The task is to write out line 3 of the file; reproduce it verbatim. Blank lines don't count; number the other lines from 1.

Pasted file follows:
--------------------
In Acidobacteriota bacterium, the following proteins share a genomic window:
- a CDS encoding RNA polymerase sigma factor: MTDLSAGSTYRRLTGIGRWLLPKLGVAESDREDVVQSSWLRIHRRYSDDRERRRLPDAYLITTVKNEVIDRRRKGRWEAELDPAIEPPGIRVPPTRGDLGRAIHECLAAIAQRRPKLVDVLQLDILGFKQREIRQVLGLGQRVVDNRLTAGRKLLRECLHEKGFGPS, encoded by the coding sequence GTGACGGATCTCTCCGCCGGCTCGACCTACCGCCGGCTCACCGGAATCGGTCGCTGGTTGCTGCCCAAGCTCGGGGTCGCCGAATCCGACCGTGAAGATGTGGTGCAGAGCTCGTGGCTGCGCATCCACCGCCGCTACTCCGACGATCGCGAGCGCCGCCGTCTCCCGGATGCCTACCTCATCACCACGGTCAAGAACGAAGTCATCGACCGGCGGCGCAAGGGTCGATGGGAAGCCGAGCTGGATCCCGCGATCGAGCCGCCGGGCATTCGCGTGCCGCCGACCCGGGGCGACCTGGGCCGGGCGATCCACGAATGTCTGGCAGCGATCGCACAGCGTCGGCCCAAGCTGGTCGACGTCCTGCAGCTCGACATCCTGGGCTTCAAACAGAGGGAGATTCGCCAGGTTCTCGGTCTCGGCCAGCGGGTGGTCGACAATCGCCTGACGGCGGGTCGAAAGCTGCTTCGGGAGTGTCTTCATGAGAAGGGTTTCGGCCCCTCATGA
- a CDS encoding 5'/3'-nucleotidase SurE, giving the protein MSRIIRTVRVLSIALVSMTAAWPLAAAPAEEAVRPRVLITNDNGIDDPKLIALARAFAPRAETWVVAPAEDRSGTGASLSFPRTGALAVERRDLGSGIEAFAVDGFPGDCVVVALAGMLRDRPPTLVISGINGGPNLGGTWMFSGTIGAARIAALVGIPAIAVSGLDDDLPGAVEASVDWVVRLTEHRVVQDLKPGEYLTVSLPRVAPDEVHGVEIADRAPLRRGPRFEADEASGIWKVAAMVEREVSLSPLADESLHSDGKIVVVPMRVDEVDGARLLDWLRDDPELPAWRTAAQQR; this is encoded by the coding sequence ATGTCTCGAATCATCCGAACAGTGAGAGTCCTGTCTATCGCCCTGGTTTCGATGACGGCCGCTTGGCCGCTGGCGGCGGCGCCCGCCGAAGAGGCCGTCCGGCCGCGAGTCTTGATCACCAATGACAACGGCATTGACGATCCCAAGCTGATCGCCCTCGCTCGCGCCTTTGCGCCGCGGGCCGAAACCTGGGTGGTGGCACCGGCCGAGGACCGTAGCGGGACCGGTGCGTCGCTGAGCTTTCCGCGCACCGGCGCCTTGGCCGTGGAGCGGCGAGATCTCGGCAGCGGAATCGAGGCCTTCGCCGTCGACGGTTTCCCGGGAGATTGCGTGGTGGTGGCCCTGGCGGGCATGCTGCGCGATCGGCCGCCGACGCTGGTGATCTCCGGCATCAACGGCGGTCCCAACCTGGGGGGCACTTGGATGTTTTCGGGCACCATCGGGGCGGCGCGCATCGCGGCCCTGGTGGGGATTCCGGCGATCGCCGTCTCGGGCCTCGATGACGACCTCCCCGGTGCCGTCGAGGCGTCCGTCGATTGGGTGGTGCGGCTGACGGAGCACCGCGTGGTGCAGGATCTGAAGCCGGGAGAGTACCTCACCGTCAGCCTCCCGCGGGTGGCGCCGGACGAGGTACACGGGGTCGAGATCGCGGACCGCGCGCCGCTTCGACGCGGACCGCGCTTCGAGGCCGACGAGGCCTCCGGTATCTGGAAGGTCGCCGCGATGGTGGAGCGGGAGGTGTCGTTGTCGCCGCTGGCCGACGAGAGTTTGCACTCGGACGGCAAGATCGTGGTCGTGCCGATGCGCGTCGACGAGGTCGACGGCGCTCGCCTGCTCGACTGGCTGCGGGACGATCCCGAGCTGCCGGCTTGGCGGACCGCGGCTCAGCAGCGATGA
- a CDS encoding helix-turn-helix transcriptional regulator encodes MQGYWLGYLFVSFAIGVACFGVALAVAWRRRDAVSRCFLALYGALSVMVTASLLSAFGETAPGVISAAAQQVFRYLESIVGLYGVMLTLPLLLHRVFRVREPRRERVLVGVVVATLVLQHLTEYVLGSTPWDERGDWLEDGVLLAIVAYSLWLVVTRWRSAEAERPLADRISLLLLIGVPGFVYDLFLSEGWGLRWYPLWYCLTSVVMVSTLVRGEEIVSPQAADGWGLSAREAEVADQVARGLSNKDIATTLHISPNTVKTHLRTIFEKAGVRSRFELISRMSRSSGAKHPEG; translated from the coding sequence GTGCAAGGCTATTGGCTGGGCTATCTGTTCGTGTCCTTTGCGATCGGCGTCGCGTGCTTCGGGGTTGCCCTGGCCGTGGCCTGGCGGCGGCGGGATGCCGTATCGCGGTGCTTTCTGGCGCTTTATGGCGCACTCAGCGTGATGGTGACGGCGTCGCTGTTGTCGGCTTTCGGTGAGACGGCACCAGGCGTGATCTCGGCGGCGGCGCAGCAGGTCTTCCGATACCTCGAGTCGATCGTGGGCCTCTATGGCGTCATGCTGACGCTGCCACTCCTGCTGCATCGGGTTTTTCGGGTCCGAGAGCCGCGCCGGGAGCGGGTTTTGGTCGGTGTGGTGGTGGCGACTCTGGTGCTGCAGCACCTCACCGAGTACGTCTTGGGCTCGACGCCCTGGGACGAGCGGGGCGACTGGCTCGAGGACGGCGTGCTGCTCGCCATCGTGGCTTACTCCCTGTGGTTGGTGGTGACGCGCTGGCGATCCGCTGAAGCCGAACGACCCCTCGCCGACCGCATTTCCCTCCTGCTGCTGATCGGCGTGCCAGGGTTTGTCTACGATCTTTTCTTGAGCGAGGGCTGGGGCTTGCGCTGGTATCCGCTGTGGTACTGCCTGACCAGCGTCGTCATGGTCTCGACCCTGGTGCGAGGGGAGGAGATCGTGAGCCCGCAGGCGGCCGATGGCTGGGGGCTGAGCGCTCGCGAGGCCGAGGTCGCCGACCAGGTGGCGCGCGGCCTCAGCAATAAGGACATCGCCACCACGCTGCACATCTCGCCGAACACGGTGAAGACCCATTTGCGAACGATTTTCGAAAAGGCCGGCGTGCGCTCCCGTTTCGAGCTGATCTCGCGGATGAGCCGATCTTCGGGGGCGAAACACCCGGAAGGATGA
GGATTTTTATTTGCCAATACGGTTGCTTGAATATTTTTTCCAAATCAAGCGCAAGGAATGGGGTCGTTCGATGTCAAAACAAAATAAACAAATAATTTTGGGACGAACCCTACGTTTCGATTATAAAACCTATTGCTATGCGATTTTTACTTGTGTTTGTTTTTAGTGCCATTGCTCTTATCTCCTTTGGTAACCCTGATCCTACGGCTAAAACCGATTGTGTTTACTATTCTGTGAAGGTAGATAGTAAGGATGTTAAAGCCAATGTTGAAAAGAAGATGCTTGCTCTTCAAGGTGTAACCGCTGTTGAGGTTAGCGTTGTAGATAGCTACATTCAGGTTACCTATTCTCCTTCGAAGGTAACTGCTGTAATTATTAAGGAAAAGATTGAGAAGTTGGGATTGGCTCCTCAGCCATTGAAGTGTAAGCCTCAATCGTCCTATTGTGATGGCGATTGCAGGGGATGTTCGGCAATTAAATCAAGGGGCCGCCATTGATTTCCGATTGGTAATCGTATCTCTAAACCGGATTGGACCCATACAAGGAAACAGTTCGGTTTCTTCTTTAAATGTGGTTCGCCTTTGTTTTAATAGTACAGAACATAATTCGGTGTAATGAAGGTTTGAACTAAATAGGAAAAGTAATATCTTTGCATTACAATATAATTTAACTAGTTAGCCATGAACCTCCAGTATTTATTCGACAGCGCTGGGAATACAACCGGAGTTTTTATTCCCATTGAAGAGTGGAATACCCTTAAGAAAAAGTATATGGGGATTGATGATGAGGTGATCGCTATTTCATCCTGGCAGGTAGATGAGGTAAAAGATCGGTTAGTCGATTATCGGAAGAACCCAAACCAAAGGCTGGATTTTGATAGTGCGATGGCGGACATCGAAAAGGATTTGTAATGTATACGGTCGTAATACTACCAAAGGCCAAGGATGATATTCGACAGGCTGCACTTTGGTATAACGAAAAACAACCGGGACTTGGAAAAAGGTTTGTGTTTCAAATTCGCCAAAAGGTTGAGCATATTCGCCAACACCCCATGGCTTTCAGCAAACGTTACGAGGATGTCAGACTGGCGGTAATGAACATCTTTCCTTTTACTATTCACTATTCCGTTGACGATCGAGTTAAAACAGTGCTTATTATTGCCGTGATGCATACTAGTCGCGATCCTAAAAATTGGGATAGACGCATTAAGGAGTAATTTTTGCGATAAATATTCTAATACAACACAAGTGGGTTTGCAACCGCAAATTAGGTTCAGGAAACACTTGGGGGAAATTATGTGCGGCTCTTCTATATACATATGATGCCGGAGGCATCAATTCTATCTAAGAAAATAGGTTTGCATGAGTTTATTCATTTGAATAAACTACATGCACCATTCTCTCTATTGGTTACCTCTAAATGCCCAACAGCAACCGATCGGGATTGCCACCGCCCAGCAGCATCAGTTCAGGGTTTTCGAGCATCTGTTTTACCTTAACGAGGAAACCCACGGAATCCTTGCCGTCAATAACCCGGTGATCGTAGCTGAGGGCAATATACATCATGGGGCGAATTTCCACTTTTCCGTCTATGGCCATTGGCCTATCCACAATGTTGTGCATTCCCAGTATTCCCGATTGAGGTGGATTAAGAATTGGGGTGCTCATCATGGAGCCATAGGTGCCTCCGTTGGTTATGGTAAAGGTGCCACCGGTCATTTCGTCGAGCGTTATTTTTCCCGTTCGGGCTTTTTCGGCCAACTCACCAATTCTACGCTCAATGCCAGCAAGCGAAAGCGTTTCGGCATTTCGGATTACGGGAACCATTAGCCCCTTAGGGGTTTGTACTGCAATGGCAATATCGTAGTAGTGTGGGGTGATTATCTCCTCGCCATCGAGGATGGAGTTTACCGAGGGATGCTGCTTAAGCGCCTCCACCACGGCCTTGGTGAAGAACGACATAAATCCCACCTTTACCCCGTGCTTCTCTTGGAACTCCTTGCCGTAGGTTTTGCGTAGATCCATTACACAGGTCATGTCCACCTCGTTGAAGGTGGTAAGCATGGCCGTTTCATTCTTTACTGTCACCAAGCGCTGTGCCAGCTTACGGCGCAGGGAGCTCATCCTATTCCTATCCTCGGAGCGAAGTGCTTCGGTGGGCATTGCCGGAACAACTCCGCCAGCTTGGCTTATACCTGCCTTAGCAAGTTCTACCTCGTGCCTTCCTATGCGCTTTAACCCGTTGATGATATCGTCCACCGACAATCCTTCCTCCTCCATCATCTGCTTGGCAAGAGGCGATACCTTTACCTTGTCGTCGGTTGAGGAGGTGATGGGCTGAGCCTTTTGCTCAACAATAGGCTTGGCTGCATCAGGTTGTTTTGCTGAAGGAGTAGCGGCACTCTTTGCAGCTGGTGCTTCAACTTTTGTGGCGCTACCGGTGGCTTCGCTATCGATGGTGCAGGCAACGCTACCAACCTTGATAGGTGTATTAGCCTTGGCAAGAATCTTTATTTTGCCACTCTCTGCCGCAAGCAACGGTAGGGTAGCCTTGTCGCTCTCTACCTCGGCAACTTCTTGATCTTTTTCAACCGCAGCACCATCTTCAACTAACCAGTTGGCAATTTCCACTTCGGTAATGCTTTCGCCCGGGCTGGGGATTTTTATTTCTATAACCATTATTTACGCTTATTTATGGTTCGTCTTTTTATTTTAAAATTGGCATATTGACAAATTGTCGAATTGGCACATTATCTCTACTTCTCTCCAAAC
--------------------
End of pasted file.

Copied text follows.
- a CDS encoding 5'/3'-nucleotidase SurE, giving the protein MSRIIRTVRVLSIALVSMTAAWPLAAAPAEEAVRPRVLITNDNGIDDPKLIALARAFAPRAETWVVAPAEDRSGTGASLSFPRTGALAVERRDLGSGIEAFAVDGFPGDCVVVALAGMLRDRPPTLVISGINGGPNLGGTWMFSGTIGAARIAALVGIPAIAVSGLDDDLPGAVEASVDWVVRLTEHRVVQDLKPGEYLTVSLPRVAPDEVHGVEIADRAPLRRGPRFEADEASGIWKVAAMVEREVSLSPLADESLHSDGKIVVVPMRVDEVDGARLLDWLRDDPELPAWRTAAQQR; this is encoded by the coding sequence ATGTCTCGAATCATCCGAACAGTGAGAGTCCTGTCTATCGCCCTGGTTTCGATGACGGCCGCTTGGCCGCTGGCGGCGGCGCCCGCCGAAGAGGCCGTCCGGCCGCGAGTCTTGATCACCAATGACAACGGCATTGACGATCCCAAGCTGATCGCCCTCGCTCGCGCCTTTGCGCCGCGGGCCGAAACCTGGGTGGTGGCACCGGCCGAGGACCGTAGCGGGACCGGTGCGTCGCTGAGCTTTCCGCGCACCGGCGCCTTGGCCGTGGAGCGGCGAGATCTCGGCAGCGGAATCGAGGCCTTCGCCGTCGACGGTTTCCCGGGAGATTGCGTGGTGGTGGCCCTGGCGGGCATGCTGCGCGATCGGCCGCCGACGCTGGTGATCTCCGGCATCAACGGCGGTCCCAACCTGGGGGGCACTTGGATGTTTTCGGGCACCATCGGGGCGGCGCGCATCGCGGCCCTGGTGGGGATTCCGGCGATCGCCGTCTCGGGCCTCGATGACGACCTCCCCGGTGCCGTCGAGGCGTCCGTCGATTGGGTGGTGCGGCTGACGGAGCACCGCGTGGTGCAGGATCTGAAGCCGGGAGAGTACCTCACCGTCAGCCTCCCGCGGGTGGCGCCGGACGAGGTACACGGGGTCGAGATCGCGGACCGCGCGCCGCTTCGACGCGGACCGCGCTTCGAGGCCGACGAGGCCTCCGGTATCTGGAAGGTCGCCGCGATGGTGGAGCGGGAGGTGTCGTTGTCGCCGCTGGCCGACGAGAGTTTGCACTCGGACGGCAAGATCGTGGTCGTGCCGATGCGCGTCGACGAGGTCGACGGCGCTCGCCTGCTCGACTGGCTGCGGGACGATCCCGAGCTGCCGGCTTGGCGGACCGCGGCTCAGCAGCGATGA